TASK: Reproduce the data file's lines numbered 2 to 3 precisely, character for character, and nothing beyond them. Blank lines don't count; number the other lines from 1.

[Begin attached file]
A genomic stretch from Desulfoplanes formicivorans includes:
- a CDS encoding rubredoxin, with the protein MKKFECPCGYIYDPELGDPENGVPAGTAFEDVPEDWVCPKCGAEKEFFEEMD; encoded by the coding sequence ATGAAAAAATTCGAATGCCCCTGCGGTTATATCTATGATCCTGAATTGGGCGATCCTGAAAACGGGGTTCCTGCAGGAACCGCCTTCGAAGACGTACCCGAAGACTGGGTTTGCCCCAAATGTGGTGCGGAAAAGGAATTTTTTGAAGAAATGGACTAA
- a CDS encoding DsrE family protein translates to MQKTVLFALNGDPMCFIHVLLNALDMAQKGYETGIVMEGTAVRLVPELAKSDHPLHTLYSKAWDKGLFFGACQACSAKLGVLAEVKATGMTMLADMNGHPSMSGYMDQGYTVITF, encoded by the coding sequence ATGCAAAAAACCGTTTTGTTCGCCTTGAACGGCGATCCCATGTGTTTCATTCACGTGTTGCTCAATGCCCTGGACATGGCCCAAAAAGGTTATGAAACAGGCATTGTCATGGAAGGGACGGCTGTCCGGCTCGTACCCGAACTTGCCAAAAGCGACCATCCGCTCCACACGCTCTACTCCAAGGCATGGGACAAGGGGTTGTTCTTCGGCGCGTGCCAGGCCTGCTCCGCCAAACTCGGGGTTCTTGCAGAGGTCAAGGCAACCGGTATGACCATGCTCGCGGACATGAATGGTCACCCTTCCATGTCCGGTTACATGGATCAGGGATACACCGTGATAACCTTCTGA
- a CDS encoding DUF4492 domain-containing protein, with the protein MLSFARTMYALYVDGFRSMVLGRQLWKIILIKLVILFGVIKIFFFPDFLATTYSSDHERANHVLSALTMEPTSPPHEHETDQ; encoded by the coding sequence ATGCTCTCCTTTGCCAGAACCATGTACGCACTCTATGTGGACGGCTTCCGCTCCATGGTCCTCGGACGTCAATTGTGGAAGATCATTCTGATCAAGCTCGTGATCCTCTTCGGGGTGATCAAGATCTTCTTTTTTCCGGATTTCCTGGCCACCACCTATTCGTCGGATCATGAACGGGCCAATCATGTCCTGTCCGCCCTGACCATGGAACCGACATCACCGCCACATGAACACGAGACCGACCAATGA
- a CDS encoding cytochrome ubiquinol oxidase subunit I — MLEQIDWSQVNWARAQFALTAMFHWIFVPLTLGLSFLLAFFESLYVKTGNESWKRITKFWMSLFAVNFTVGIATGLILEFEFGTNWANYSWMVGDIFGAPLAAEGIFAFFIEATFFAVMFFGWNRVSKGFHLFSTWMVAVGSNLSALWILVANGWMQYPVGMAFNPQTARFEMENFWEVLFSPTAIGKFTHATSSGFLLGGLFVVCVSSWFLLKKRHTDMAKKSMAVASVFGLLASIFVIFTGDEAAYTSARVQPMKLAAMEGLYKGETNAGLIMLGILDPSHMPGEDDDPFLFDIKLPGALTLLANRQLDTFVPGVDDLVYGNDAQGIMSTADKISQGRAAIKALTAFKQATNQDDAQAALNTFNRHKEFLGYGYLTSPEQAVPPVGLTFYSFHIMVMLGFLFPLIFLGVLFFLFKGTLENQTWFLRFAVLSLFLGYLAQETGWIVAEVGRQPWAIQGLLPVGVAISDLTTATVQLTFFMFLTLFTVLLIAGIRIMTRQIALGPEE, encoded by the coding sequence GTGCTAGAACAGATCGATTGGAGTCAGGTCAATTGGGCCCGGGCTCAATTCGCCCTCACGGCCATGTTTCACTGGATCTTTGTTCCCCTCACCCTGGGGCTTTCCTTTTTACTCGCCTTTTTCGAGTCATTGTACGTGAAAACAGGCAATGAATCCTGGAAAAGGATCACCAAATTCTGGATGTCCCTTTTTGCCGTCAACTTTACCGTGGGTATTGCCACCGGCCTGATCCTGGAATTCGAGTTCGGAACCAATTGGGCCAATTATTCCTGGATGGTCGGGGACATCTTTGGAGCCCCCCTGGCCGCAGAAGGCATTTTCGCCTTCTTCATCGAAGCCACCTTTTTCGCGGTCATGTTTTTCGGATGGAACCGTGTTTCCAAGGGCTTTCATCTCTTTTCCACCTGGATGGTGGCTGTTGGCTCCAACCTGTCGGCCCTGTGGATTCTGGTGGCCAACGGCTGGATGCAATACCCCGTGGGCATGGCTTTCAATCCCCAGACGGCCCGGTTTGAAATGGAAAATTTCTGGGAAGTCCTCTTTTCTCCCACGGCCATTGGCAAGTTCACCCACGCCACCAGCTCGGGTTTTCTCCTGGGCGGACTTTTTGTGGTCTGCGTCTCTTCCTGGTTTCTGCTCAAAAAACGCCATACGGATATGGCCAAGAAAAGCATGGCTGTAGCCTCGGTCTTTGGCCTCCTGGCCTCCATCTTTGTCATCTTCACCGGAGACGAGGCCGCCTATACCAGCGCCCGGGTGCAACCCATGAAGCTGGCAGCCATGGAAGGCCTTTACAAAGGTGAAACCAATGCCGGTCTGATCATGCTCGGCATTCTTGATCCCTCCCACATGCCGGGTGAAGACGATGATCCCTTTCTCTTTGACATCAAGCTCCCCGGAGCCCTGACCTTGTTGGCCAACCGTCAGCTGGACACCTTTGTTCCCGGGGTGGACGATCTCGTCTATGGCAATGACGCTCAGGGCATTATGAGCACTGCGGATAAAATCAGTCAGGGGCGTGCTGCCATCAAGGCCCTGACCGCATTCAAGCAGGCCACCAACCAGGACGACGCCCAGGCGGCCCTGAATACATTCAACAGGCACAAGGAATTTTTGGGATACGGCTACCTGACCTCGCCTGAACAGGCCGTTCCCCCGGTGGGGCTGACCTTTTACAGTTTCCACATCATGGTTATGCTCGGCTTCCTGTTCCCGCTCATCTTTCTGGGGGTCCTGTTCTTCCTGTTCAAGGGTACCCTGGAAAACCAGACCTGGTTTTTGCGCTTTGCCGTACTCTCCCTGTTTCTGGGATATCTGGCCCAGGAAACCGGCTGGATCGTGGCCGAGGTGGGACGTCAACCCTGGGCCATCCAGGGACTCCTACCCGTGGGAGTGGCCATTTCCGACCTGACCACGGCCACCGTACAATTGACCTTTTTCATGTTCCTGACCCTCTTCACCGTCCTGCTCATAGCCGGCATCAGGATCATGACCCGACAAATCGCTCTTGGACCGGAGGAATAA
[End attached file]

- a CDS encoding rubredoxin, with the protein MKKFECPCGYIYDPELGDPENGVPAGTAFEDVPEDWVCPKCGAEKEFFEEMD; encoded by the coding sequence ATGAAAAAATTCGAATGCCCCTGCGGTTATATCTATGATCCTGAATTGGGCGATCCTGAAAACGGGGTTCCTGCAGGAACCGCCTTCGAAGACGTACCCGAAGACTGGGTTTGCCCCAAATGTGGTGCGGAAAAGGAATTTTTTGAAGAAATGGACTAA
- a CDS encoding DsrE family protein translates to MQKTVLFALNGDPMCFIHVLLNALDMAQKGYETGIVMEGTAVRLVPELAKSDHPLHTLYSKAWDKGLFFGACQACSAKLGVLAEVKATGMTMLADMNGHPSMSGYMDQGYTVITF, encoded by the coding sequence ATGCAAAAAACCGTTTTGTTCGCCTTGAACGGCGATCCCATGTGTTTCATTCACGTGTTGCTCAATGCCCTGGACATGGCCCAAAAAGGTTATGAAACAGGCATTGTCATGGAAGGGACGGCTGTCCGGCTCGTACCCGAACTTGCCAAAAGCGACCATCCGCTCCACACGCTCTACTCCAAGGCATGGGACAAGGGGTTGTTCTTCGGCGCGTGCCAGGCCTGCTCCGCCAAACTCGGGGTTCTTGCAGAGGTCAAGGCAACCGGTATGACCATGCTCGCGGACATGAATGGTCACCCTTCCATGTCCGGTTACATGGATCAGGGATACACCGTGATAACCTTCTGA